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Poems of William Pyott

My mother's great aunt Margaret was married to a William Pyott in 1877.  His name came up amongst paperwork I was typing up so I asked someone who he was.  He kindly loaned me two books.  I thought some of you might enjoy reading a couple of Pyott's poems.

Pat McCarthy



WILLIAM PYOTT was born at Ruthven, in Forfarshire, on the 29th August, 1851.  He lived nearly all his days in Blairgowrie (Infact Rattray I believe).  His father, a native of Blair, was a mill overseer; and although not a great scholar, was what is familiarly termed "a widely read man."  To his sister, Mary, William regards himself primarily indebted for the warm love of poetry early engendered in his breast.  On washing days, when his mother was busy, this sister would take him away to the braes, and beguile his thoughts from home by gathering wild flowers, and sitting down and repeating old ballads to him.  Before he went to school, he was familiar with all the more stirring episodes in the lives of Wallace and Bruce, and had formed a love for books.  The little education he ever got he received at a school at Craig Mill, Rattray, kept for half-time children.  In his twelfth year, he was sent to work in one of the flax mills in Blair, and to the present day has continued to work and reside in that district.  For many years he worked as a cloth-lapper, but recently was appointed to the more congenial situation of colporteur of the district, in which office he is widely esteemed for his obliging disposition, intelligence, and general excellence of character.


A volume of his poems and songs, first published at Blairgowrie in 1869, is now in its third edition, and deservedly popular.

(From "The Harp of Perthshire" by Alex. Gardner 1893





‘Tis pleasant to stray on the banks o’ the Ericht,

Since simmer is come baith wi’ foliage an’ flower,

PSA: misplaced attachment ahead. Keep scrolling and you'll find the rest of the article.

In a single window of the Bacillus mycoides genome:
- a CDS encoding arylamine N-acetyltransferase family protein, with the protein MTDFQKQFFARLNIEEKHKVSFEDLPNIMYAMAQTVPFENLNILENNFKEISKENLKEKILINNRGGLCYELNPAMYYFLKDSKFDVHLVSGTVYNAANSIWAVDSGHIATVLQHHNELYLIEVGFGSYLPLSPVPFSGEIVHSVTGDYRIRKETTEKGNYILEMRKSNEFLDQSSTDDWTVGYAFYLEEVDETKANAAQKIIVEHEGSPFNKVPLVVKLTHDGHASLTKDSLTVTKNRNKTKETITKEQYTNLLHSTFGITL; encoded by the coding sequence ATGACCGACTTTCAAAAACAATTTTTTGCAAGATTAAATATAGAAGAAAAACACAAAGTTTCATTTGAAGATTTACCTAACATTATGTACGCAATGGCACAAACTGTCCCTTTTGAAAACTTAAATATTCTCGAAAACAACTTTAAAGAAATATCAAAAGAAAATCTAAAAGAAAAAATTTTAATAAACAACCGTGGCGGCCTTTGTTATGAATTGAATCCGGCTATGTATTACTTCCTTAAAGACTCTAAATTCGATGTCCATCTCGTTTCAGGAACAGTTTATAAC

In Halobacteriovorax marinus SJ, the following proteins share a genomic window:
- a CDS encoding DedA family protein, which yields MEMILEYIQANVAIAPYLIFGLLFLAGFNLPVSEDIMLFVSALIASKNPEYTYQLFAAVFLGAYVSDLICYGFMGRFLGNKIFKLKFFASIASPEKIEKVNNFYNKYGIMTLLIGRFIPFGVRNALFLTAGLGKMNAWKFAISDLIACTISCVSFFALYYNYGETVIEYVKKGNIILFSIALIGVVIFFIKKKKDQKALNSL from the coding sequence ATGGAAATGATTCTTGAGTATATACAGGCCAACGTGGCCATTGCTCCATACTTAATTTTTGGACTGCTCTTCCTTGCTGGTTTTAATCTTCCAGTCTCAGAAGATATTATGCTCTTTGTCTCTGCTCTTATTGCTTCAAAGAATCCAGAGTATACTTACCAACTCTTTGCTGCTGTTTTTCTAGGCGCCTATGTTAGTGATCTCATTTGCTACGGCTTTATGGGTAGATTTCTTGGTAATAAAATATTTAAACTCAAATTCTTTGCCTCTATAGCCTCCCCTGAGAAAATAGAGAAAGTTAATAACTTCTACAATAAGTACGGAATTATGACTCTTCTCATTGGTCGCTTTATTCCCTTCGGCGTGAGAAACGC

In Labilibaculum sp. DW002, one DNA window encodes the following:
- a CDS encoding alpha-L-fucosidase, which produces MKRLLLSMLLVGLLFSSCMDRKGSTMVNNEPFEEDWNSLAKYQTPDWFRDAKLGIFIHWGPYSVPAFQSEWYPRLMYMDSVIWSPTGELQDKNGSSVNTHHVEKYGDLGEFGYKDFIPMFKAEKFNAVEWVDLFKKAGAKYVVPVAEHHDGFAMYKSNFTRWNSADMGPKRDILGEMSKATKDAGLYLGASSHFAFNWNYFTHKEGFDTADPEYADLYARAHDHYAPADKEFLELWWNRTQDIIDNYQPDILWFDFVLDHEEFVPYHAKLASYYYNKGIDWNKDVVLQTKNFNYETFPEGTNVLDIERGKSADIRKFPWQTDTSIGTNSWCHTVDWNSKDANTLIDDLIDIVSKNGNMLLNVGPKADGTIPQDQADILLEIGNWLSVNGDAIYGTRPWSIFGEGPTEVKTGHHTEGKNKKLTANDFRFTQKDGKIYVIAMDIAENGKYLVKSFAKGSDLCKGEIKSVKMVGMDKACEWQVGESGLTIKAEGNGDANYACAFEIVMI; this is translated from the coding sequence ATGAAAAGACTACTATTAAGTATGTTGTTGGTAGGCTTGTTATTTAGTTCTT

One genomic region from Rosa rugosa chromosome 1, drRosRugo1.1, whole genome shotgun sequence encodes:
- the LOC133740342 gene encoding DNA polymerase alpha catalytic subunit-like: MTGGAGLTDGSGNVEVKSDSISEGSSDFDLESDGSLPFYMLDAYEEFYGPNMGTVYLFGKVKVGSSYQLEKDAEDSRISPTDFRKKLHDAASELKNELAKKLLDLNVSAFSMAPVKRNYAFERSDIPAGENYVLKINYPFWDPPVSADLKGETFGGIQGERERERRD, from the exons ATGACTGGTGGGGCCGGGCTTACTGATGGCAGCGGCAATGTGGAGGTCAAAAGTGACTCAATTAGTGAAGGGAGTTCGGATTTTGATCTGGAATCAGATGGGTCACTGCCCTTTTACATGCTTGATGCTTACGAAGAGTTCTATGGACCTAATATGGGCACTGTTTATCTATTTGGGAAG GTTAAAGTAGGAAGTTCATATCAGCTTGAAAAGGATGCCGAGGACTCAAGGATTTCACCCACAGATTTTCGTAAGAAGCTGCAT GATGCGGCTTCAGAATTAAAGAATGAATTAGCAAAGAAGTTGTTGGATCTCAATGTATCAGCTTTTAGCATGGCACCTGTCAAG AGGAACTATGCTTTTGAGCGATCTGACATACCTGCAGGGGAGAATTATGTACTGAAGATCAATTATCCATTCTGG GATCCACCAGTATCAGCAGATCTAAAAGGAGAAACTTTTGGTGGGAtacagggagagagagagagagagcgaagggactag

When the stream flashes clear I’ the last ray o’ sunlicht,

An’ Nature proclaims it the still gloamin’ hour.


The hawthorn smiles, wi its milky white blossom,

An’ clad wi’ its tassel o’ gowd is the broom ;

The saft-fa’en dew weets the white-tippet daisy,

Sic sichts cheer the heart when the day’s wark is dune.


Free-frae the mill, wi’ its stour an’ its rumble,

How sweet on the ear fa’s the water’s saft sound ;

Awa’ frae the toun, wi its din an’ its clamour,

‘Mang beauties that Nature has scattered around.


The laverock chants loud as it sinks ‘mang the grass,

An’ blithely the robin will chirp on the thorn,

While frae the thick hazel o’ershaden the green bank

The blackbird’s saft notes come mair sweet than at morn.


Then chill breezes rustle amang the green foliage,

The sang o’ each warbler is hushed in the glades,

The braes hae resounded the last dying echo,

The valley is shrouded in nicht’s gloomy shades.


Then the moon it will rise o’er the blue looming Sidlaws,

And on the dark landscape ‘twill pour its pale beams,

An’ the clear stream will glance in the saft, mystic light,

As it murmurs alang ‘mang the grey rocks an’ stanes.


Roll on, clear Ericht, ‘mang braes that o’ershade thee;

Few bards ever sang o’ yer streamlet sae fair;

But maybe some wight yet will start up an’ praise ye,

An’ gar ye flash up wi’ the Doon an’ the Ayr.






Some sing o’ wonders they ha’e seen,

In lands ayont the sea,

But something wi’ a sough o’ hame,

That’s aye the sang for me,

We winna gang to ither climes,

To seek for ferlies rare;

We’ll sing about our ain toun-

Our bonnie toun o’ Blair.


In days langsyne our ain toun

Was but a clachan sma’-

Some scattered hoosies an’ a kirk,

We’ scarce a shop ava.

The lass wha had a taste for braws,

Bid just the farther far,

Sae hamet was our ain toun –

Our bonnie toun o’ Blair.


Wild Erich in its ancient pride

Gaed roaring ower the Linn,

An’ skillie bodies took a thocht,

That they might card an’ spin.

They startit mills alang its banks,

They made the scene less fair ;

But wealth cam’ to our ain toun –

Our bonnie toun o’ Blair.


What changes then, new fangled shops

Arose in stately raw,

The clachan, wi’ its roofs o’ thatch,

Gied place to biggins braw.

Syne craftsmen, priests, an doctors cam’,

Our growin’ wealth to share,

An’ famous grew our ain toun –

Our bonnie toun o’ Blair.


A cheerie spot’s our ain toun,

Kissed by each sunny ray;

There’s genius in our ain toun,

It’s thriving ilka day.

There’s kind hearts in our ain toun,

Wi’ something aye to spare.

O blessings on our ain toun –

Our bonnie toun o’ Blair.


The Ericht frae the hielant hills,

Sae caller an’ sae clear,

Rins wimplin’ by our ain toun ;

We like its voice to hear.

An’ frae the hill the kirk looks doun

Wi’ calm and solemn air ;

Meet guardian o’ our ain toun –

Our bonnie toun o’ Blair.


There’s laddies in our ain toun

That baith can’ tak’ an gi’e ;

O wha can match our ain toun,

When they’re in social key?

There’s lassies in our ain toun

The first amang the fair,

Wha’s smilies mak’ bricht our ain toun –

Our bonnie toun o’ Blair.


Then honour to our ain toun,

Still may she prosperous be ;

I fain wad sing our ain toun

In sweeter minstrelsy.

My father lo’ed our ain toun,

My mither’s grave is there ;

A hallowed spot’s our ain toun –

Our bonnie toun o’ Blair.


(From "POEMS AND SONGS" by William Pyott, Rattray - 1885)


Our thanks to Pat McCarthy for sending this into us.

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